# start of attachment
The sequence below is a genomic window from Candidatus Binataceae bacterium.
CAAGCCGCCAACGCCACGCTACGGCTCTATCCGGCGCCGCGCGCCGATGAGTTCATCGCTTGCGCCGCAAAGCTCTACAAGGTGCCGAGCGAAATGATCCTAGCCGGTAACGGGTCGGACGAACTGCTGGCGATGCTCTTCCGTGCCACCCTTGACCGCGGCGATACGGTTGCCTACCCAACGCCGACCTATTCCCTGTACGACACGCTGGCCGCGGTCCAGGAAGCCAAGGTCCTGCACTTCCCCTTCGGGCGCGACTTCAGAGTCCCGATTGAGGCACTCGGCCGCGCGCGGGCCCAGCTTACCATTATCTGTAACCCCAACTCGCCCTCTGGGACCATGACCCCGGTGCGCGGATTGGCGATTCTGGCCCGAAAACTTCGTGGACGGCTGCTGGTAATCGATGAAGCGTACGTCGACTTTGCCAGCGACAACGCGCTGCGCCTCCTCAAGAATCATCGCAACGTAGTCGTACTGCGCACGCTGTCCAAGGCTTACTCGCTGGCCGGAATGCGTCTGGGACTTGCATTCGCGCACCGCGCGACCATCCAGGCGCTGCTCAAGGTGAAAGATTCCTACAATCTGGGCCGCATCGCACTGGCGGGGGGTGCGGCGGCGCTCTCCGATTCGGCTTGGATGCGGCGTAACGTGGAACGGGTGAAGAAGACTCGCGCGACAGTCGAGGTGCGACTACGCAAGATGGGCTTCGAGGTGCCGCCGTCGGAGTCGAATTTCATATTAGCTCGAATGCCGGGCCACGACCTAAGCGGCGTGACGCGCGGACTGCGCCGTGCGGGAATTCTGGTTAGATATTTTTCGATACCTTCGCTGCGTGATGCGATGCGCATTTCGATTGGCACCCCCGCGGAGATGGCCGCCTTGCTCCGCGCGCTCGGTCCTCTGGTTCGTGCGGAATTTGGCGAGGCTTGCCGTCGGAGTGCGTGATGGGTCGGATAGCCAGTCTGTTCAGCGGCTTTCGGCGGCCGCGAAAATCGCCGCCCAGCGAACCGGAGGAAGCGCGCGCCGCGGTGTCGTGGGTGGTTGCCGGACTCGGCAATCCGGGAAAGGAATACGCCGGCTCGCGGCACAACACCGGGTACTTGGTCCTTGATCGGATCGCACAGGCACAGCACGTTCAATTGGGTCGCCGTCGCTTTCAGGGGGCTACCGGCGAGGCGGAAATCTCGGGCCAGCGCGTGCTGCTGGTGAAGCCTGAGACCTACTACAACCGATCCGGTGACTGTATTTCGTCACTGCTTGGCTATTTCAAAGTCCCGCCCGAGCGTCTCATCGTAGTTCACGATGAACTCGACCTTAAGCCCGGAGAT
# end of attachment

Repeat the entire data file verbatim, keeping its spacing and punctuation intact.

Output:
The sequence below is a genomic window from Candidatus Binataceae bacterium.
CAAGCCGCCAACGCCACGCTACGGCTCTATCCGGCGCCGCGCGCCGATGAGTTCATCGCTTGCGCCGCAAAGCTCTACAAGGTGCCGAGCGAAATGATCCTAGCCGGTAACGGGTCGGACGAACTGCTGGCGATGCTCTTCCGTGCCACCCTTGACCGCGGCGATACGGTTGCCTACCCAACGCCGACCTATTCCCTGTACGACACGCTGGCCGCGGTCCAGGAAGCCAAGGTCCTGCACTTCCCCTTCGGGCGCGACTTCAGAGTCCCGATTGAGGCACTCGGCCGCGCGCGGGCCCAGCTTACCATTATCTGTAACCCCAACTCGCCCTCTGGGACCATGACCCCGGTGCGCGGATTGGCGATTCTGGCCCGAAAACTTCGTGGACGGCTGCTGGTAATCGATGAAGCGTACGTCGACTTTGCCAGCGACAACGCGCTGCGCCTCCTCAAGAATCATCGCAACGTAGTCGTACTGCGCACGCTGTCCAAGGCTTACTCGCTGGCCGGAATGCGTCTGGGACTTGCATTCGCGCACCGCGCGACCATCCAGGCGCTGCTCAAGGTGAAAGATTCCTACAATCTGGGCCGCATCGCACTGGCGGGGGGTGCGGCGGCGCTCTCCGATTCGGCTTGGATGCGGCGTAACGTGGAACGGGTGAAGAAGACTCGCGCGACAGTCGAGGTGCGACTACGCAAGATGGGCTTCGAGGTGCCGCCGTCGGAGTCGAATTTCATATTAGCTCGAATGCCGGGCCACGACCTAAGCGGCGTGACGCGCGGACTGCGCCGTGCGGGAATTCTGGTTAGATATTTTTCGATACCTTCGCTGCGTGATGCGATGCGCATTTCGATTGGCACCCCCGCGGAGATGGCCGCCTTGCTCCGCGCGCTCGGTCCTCTGGTTCGTGCGGAATTTGGCGAGGCTTGCCGTCGGAGTGCGTGATGGGTCGGATAGCCAGTCTGTTCAGCGGCTTTCGGCGGCCGCGAAAATCGCCGCCCAGCGAACCGGAGGAAGCGCGCGCCGCGGTGTCGTGGGTGGTTGCCGGACTCGGCAATCCGGGAAAGGAATACGCCGGCTCGCGGCACAACACCGGGTACTTGGTCCTTGATCGGATCGCACAGGCACAGCACGTTCAATTGGGTCGCCGTCGCTTTCAGGGGGCTACCGGCGAGGCGGAAATCTCGGGCCAGCGCGTGCTGCTGGTGAAGCCTGAGACCTACTACAACCGATCCGGTGACTGTATTTCGTCACTGCTTGGCTATTTCAAAGTCCCGCCCGAGCGTCTCATCGTAGTTCACGATGAACTCGACCTTAAGCCCGGAGAT